What do you predict will be the next phase in the evolution of the employer / employee landscape?

This is a tough one. I think the economy will be a big driver in forecasting this, but \it really depends on the availability of jobs in my opinion. If you see a boom in companies hiring a ton of people, they’re going to do all of these things to make themselves more attractive to candidates. Then, when the need for these new hires is no longer there, they let them go, and people become less picky about finding a job and maybe settle for a position they don’t find ideal. I see a lot of this jumping from job to job going on when I’d love to see companies and employees just simply value growth and investment in longevity with the employees they do have. So I guess my hopeful or idealistic answer would be just that — a trend where people stay put, build solid career foundations and achieve amazing growth milestones.

What leadership behaviors need to evolve to improve employee engagement in a sustainable way?

I believe that leadership behaviors such as collaboration and the growth mentality need to evolve to improve employee engagement in a sustainable way. Those are your building blocks, right? Work on engaging and collaborating with those that you lead, and share an interest in supporting their professional development. After that, the rest should fall into place. It creates an intrinsic appreciation for the work your team does and allows you to also identify if someone is taking advantage of fellow employees that are actually engaged and positive about their chosen career. You’ll become more aware of engagement, or disengagement, in general — all while becoming a better leader in return.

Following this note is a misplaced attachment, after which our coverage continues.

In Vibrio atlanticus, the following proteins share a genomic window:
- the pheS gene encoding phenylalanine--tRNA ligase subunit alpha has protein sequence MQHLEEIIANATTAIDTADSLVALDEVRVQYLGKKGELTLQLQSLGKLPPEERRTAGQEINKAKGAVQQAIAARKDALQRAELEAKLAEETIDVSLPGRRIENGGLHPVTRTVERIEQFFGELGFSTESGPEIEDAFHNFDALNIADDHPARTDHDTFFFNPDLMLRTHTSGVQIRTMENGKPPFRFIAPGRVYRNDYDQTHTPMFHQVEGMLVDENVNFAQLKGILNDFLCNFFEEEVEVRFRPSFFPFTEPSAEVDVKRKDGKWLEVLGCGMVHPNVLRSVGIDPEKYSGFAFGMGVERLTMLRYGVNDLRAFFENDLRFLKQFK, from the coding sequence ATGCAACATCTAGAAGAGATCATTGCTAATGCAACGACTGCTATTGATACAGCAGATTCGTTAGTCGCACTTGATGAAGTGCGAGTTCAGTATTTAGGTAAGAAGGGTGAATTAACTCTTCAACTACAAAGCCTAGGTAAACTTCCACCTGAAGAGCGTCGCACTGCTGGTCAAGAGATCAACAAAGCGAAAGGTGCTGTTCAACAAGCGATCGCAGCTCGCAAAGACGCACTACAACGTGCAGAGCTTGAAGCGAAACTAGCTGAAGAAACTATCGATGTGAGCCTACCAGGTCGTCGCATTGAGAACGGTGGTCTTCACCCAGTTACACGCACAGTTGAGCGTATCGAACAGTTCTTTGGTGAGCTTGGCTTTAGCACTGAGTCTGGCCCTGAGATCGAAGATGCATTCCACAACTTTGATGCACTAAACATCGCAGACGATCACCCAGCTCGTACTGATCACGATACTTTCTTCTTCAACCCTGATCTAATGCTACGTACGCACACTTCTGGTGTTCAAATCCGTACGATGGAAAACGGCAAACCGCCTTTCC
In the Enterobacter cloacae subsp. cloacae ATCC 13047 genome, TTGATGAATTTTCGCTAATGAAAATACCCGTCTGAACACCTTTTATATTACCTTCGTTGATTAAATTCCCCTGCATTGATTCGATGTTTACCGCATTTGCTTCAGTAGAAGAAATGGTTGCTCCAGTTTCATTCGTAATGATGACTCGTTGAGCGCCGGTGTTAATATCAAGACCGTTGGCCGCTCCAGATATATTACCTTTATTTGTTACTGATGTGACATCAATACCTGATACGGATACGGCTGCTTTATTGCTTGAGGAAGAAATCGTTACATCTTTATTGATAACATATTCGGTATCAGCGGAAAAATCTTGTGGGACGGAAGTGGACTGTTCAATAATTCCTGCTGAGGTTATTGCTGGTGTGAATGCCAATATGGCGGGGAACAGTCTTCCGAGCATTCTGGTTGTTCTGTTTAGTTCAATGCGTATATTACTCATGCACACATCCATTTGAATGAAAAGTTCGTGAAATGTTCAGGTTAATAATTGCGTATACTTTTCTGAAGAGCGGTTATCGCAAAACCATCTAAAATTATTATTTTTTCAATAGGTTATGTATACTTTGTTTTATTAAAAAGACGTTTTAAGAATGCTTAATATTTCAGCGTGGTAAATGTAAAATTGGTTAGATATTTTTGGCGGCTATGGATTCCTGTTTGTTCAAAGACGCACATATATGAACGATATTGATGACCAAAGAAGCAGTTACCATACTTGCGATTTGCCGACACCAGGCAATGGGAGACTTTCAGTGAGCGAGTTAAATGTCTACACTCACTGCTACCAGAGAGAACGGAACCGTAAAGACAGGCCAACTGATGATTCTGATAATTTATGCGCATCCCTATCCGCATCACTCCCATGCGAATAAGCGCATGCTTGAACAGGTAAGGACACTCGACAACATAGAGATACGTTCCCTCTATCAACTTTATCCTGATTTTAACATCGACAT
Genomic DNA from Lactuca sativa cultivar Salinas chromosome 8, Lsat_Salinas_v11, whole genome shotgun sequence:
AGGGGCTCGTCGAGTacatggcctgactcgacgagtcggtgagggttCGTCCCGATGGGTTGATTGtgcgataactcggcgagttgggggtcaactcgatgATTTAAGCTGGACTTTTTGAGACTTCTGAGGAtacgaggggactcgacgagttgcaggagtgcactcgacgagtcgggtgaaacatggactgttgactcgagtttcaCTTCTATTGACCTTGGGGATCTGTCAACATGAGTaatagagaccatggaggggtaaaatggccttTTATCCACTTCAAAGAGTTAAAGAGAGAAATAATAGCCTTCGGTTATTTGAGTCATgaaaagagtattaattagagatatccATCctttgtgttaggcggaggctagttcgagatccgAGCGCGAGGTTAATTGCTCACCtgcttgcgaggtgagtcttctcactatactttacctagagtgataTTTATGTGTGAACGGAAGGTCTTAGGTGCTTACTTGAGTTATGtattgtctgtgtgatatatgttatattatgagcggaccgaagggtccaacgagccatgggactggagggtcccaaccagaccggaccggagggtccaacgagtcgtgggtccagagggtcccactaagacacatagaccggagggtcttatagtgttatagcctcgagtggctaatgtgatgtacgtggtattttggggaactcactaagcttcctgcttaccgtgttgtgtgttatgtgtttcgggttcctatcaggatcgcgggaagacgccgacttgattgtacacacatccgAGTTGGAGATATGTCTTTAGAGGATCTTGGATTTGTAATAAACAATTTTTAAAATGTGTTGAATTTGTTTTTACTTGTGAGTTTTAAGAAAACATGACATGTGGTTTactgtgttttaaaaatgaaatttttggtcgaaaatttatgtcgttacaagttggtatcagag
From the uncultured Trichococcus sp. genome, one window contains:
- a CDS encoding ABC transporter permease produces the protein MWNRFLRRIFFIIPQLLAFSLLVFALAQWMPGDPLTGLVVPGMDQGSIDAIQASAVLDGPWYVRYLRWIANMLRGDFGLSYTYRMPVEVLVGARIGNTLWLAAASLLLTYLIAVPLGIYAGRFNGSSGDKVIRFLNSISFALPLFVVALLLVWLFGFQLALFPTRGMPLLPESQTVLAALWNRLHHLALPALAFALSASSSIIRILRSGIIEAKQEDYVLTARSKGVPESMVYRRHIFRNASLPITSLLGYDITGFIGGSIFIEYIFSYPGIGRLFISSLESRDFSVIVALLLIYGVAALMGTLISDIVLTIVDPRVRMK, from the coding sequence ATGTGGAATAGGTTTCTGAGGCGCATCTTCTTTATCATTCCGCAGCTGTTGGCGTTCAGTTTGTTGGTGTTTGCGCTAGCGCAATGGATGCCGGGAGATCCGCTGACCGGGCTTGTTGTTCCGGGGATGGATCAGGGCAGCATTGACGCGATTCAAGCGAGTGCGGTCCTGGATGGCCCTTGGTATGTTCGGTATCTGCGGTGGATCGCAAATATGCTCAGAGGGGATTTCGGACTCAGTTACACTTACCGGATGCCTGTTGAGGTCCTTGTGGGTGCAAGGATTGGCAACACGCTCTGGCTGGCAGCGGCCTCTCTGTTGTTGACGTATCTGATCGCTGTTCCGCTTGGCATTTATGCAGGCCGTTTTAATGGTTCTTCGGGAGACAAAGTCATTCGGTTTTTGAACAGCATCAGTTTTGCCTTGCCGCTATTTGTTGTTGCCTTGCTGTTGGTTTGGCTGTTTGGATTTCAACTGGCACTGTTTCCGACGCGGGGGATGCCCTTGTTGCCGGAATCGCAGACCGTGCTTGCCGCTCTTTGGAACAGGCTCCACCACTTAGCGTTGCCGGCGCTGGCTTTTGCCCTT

Change requires commitment and happens one choice at a time. What are the top five commitments you make and keep to yourself daily that have a material impact on those you lead?

1 . Take a step back and consider the full picture. Don’t become reactive to a specific occurrence.

2 . “Hire people who are better than you are, then leave them to get on with it. Look for people who will aim for the remarkable, who will not settle for the routine.” — David Ogilvy. (this helps to remind me to not only push myself but invest in the continued growth of those I lead)

3 . Be the kind of boss I wish I had early in my career.

4 . Pay attention to the level of collaboration occurring between those I lead. If there’s a problem, identify it in the most objective way to solve it in the most impactful way.

5 . Hold people, and myself, accountable (and give praise where praise is due), as both positive and negative actions impact those around you.

What’s the most effective strategy you’ve discovered to get back on track when you break a commitment you’ve made?

Take ownership, show humility, and commit to correcting the path. It’s wasted time if I can’t be honest with myself and anyone involved in the situation.

Thank you for sharing these important insights. How can our readers further follow your work?

I’m passionate about where I work and the people that work there, so you’ll find everything on our company’s social channels and our website (we’re rolling out a new one very soon, too!). Feel free to connect with me on LinkedIn, or check our company profiles too, all linked from our website.

Thank you for a meaningful conversation. We wish you continued success with your mission.